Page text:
Watch this short little clip of one of my
favourite favorite poets, Taylor Mali. I personally, think he’s brilliant.
I’m no spelling whiz. Never have been. DW and mom can attest to that. Fortunately, I know my words and can tell the difference between ewe and you. I know when to use their, there and they’re. I know when to use to, too and two. Even affect and effect. My spelling, on the other hand, isn’t quite so good. And being an American in Canada doesn’t help that fact.
One of the positives of being a substitute teacher is that I sometimes get to go into Crash’s classroom. Naturally, I’m in teacher mode, not dad mode, so it’s a little different. Anyway, the other day was one of those days. I was in as a resource teacher and had gone in to assist his teacher. Or rather, assist the students who needed. They were to be writing a sentence using a word from their word wall.
The first thing I noticed was that favorite was spelled
wrong err differently. It was favourite. Sneaky British spelling. How am I supposed to help him with spelling words when he’s being taught to spell them differently? When I type the word favourite, there’s a red line under it. There’s a whole list words I’d spell incorrectly on his test. In other words, I’d fail a 3rd grade spelling test.
- Any word that ends in er
These are just the ones I could think of off the top of my head. Good thing we didn’t put him in French Immersion. I’m going to have a hard enough time teaching him English!
First off, that video was brilliant. XD
Second, you won’t be alone with the spelling woes. I’m determined that little missy is going to know how to spell properly, because what kind of a writer would I be if my kid was always writing in text speak? But a lot of the examples you gave are ones that I’m going to screw up too because I always go by the American spelling. That might seem odd, but it’s because I learned most of my spelling/grammar/etc from reading, and most of the authors that I loved growing up were American ones. Thus I don’t put in those sneaky u’s, and I RARELY ever spelling anything with that odd French-sounding “re”.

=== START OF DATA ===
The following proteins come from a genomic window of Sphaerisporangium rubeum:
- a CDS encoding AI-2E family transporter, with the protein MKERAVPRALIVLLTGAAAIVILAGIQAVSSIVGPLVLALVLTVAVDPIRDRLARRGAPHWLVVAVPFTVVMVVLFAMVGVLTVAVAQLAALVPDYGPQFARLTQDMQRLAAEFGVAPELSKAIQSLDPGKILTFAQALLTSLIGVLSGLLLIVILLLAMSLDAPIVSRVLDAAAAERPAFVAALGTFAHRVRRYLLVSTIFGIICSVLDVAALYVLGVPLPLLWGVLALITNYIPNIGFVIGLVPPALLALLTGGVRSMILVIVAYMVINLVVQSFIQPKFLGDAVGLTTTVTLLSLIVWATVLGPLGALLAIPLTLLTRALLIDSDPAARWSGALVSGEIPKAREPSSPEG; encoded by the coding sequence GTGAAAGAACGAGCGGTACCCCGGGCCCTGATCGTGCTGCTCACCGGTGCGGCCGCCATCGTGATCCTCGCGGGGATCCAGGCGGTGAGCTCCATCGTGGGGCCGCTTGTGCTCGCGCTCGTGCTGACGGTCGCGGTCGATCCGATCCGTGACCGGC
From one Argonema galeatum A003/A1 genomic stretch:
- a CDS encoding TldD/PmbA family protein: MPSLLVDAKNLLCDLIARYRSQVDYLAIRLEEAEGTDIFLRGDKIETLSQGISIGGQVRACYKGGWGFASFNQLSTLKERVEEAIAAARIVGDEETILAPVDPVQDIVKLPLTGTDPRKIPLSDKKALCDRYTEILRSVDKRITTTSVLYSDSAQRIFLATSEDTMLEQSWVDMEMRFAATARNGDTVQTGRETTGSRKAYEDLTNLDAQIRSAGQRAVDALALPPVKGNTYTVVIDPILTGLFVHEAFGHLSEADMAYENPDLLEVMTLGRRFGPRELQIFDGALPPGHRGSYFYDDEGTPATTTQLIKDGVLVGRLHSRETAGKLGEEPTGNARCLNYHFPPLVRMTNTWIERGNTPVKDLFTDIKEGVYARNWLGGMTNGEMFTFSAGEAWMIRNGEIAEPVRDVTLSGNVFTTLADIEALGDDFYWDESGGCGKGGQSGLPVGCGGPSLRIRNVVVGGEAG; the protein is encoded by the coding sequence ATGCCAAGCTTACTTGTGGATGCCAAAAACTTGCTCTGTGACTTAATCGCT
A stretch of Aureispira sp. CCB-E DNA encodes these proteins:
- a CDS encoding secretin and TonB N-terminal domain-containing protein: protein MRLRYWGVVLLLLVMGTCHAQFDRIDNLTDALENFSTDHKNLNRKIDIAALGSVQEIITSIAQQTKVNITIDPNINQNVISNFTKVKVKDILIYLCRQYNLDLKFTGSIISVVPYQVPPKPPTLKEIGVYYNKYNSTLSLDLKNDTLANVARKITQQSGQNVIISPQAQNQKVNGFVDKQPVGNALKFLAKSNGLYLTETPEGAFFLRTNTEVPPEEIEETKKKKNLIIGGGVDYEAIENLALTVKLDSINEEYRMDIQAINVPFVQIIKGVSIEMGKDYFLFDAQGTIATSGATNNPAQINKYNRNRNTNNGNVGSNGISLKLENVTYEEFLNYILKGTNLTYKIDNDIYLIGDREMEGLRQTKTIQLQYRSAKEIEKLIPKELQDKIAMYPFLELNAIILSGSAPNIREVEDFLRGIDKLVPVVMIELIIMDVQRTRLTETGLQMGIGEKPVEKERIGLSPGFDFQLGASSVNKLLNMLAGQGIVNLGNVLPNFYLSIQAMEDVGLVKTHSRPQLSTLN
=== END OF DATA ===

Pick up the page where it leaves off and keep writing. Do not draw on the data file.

Ah, the joys of being a parent when all the rules have changed (or, in this case, you’ve ignored the rules yourself…lol)
I’ve always been a British spelling person. My daughter will learn that way, too. But one of my favourite (there’s that sneaky u) authors, Steven Erikson, is Canadian and his books use British spelling. It seems I read plenty of British authors, too, so I see the British spelling all the time.
I grew up learning to spell the like how the British spells it…and then microsoft came and underlined all those words in red. Not wrong… and as you likely pointed out, just different! 😀
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Exactly – not wrong just different. Unless it’s a spelling test? I wonder if he’d still get credit on the test if he spelled it the “American” way.. Guess I’ll have to study his list of words with him, should he ever bring one home.
Hmmmm…shouldn’t be penalised for spelling tests either, I think. Especially since both ways are acceptable (OK, maybe not to some!). You can always blame it on the instructions, which probably need to specify things like “please spell in the American way” or “the British way”…oh lordy! The world we live in. LOL
I guess it’ll just depend on how picky the teacher decides to be 🙂